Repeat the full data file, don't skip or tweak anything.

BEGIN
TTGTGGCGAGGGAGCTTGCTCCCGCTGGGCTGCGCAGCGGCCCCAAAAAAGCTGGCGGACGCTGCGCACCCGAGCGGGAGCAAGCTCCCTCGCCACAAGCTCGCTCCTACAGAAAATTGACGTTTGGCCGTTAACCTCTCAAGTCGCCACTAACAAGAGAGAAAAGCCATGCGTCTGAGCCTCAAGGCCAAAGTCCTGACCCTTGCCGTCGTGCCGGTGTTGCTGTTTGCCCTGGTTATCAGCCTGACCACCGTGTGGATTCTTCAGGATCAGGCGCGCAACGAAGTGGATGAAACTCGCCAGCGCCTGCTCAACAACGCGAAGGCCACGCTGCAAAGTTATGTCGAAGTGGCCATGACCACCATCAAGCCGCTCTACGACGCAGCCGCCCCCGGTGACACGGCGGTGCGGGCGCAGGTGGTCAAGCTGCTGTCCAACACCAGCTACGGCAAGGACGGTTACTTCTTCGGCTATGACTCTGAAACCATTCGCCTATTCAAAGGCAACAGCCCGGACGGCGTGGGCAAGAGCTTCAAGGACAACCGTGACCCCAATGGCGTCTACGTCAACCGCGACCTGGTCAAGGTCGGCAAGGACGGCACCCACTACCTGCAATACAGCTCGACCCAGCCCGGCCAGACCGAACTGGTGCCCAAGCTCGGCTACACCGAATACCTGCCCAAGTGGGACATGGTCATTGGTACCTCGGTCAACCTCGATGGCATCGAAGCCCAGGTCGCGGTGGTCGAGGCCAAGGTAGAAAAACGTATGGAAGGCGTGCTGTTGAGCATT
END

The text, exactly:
TTGTGGCGAGGGAGCTTGCTCCCGCTGGGCTGCGCAGCGGCCCCAAAAAAGCTGGCGGACGCTGCGCACCCGAGCGGGAGCAAGCTCCCTCGCCACAAGCTCGCTCCTACAGAAAATTGACGTTTGGCCGTTAACCTCTCAAGTCGCCACTAACAAGAGAGAAAAGCCATGCGTCTGAGCCTCAAGGCCAAAGTCCTGACCCTTGCCGTCGTGCCGGTGTTGCTGTTTGCCCTGGTTATCAGCCTGACCACCGTGTGGATTCTTCAGGATCAGGCGCGCAACGAAGTGGATGAAACTCGCCAGCGCCTGCTCAACAACGCGAAGGCCACGCTGCAAAGTTATGTCGAAGTGGCCATGACCACCATCAAGCCGCTCTACGACGCAGCCGCCCCCGGTGACACGGCGGTGCGGGCGCAGGTGGTCAAGCTGCTGTCCAACACCAGCTACGGCAAGGACGGTTACTTCTTCGGCTATGACTCTGAAACCATTCGCCTATTCAAAGGCAACAGCCCGGACGGCGTGGGCAAGAGCTTCAAGGACAACCGTGACCCCAATGGCGTCTACGTCAACCGCGACCTGGTCAAGGTCGGCAAGGACGGCACCCACTACCTGCAATACAGCTCGACCCAGCCCGGCCAGACCGAACTGGTGCCCAAGCTCGGCTACACCGAATACCTGCCCAAGTGGGACATGGTCATTGGTACCTCGGTCAACCTCGATGGCATCGAAGCCCAGGTCGCGGTGGTCGAGGCCAAGGTAGAAAAACGTATGGAAGGCGTGCTGTTGAGCATT